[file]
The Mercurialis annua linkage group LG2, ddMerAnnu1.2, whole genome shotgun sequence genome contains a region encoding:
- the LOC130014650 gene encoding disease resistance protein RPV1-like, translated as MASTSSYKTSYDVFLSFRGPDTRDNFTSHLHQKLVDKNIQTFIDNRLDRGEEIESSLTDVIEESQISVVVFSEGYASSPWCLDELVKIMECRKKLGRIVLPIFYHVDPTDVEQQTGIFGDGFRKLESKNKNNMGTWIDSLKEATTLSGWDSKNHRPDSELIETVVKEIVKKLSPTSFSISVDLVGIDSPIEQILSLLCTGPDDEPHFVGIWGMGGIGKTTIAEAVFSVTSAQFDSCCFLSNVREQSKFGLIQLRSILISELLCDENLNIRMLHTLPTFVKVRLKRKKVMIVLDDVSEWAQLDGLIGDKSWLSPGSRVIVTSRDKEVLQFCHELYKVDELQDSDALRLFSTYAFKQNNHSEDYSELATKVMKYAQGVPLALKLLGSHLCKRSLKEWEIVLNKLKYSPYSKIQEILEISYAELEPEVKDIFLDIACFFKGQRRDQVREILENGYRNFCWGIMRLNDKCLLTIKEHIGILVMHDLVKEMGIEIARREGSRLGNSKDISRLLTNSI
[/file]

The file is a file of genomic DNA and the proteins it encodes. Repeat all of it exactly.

The Mercurialis annua linkage group LG2, ddMerAnnu1.2, whole genome shotgun sequence genome contains a region encoding:
- the LOC130014650 gene encoding disease resistance protein RPV1-like, translated as MASTSSYKTSYDVFLSFRGPDTRDNFTSHLHQKLVDKNIQTFIDNRLDRGEEIESSLTDVIEESQISVVVFSEGYASSPWCLDELVKIMECRKKLGRIVLPIFYHVDPTDVEQQTGIFGDGFRKLESKNKNNMGTWIDSLKEATTLSGWDSKNHRPDSELIETVVKEIVKKLSPTSFSISVDLVGIDSPIEQILSLLCTGPDDEPHFVGIWGMGGIGKTTIAEAVFSVTSAQFDSCCFLSNVREQSKFGLIQLRSILISELLCDENLNIRMLHTLPTFVKVRLKRKKVMIVLDDVSEWAQLDGLIGDKSWLSPGSRVIVTSRDKEVLQFCHELYKVDELQDSDALRLFSTYAFKQNNHSEDYSELATKVMKYAQGVPLALKLLGSHLCKRSLKEWEIVLNKLKYSPYSKIQEILEISYAELEPEVKDIFLDIACFFKGQRRDQVREILENGYRNFCWGIMRLNDKCLLTIKEHIGILVMHDLVKEMGIEIARREGSRLGNSKDISRLLTNSI